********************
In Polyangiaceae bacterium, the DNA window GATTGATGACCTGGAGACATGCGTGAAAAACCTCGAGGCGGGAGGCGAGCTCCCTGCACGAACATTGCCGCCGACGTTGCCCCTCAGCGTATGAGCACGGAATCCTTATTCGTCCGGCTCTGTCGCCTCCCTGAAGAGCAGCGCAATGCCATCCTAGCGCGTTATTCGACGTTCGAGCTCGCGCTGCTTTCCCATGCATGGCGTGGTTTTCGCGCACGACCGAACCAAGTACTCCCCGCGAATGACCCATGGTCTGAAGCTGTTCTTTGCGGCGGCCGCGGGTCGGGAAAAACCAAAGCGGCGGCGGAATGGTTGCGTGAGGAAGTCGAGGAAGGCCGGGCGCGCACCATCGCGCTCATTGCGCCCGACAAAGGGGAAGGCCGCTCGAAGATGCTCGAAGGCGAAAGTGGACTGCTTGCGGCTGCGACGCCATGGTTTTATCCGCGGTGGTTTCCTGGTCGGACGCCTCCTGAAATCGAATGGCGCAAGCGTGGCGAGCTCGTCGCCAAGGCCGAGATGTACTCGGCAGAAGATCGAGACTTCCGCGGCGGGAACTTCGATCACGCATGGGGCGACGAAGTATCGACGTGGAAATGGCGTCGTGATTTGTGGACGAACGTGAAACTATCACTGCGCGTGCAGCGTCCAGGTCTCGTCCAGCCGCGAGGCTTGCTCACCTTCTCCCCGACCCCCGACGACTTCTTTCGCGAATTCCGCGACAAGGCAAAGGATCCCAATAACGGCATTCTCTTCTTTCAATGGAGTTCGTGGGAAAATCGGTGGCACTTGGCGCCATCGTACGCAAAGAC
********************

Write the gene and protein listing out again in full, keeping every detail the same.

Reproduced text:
In Polyangiaceae bacterium, the DNA window GATTGATGACCTGGAGACATGCGTGAAAAACCTCGAGGCGGGAGGCGAGCTCCCTGCACGAACATTGCCGCCGACGTTGCCCCTCAGCGTATGAGCACGGAATCCTTATTCGTCCGGCTCTGTCGCCTCCCTGAAGAGCAGCGCAATGCCATCCTAGCGCGTTATTCGACGTTCGAGCTCGCGCTGCTTTCCCATGCATGGCGTGGTTTTCGCGCACGACCGAACCAAGTACTCCCCGCGAATGACCCATGGTCTGAAGCTGTTCTTTGCGGCGGCCGCGGGTCGGGAAAAACCAAAGCGGCGGCGGAATGGTTGCGTGAGGAAGTCGAGGAAGGCCGGGCGCGCACCATCGCGCTCATTGCGCCCGACAAAGGGGAAGGCCGCTCGAAGATGCTCGAAGGCGAAAGTGGACTGCTTGCGGCTGCGACGCCATGGTTTTATCCGCGGTGGTTTCCTGGTCGGACGCCTCCTGAAATCGAATGGCGCAAGCGTGGCGAGCTCGTCGCCAAGGCCGAGATGTACTCGGCAGAAGATCGAGACTTCCGCGGCGGGAACTTCGATCACGCATGGGGCGACGAAGTATCGACGTGGAAATGGCGTCGTGATTTGTGGACGAACGTGAAACTATCACTGCGCGTGCAGCGTCCAGGTCTCGTCCAGCCGCGAGGCTTGCTCACCTTCTCCCCGACCCCCGACGACTTCTTTCGCGAATTCCGCGACAAGGCAAAGGATCCCAATAACGGCATTCTCTTCTTTCAATGGAGTTCGTGGGAAAATCGGTGGCACTTGGCGCCATCGTACGCAAAGAC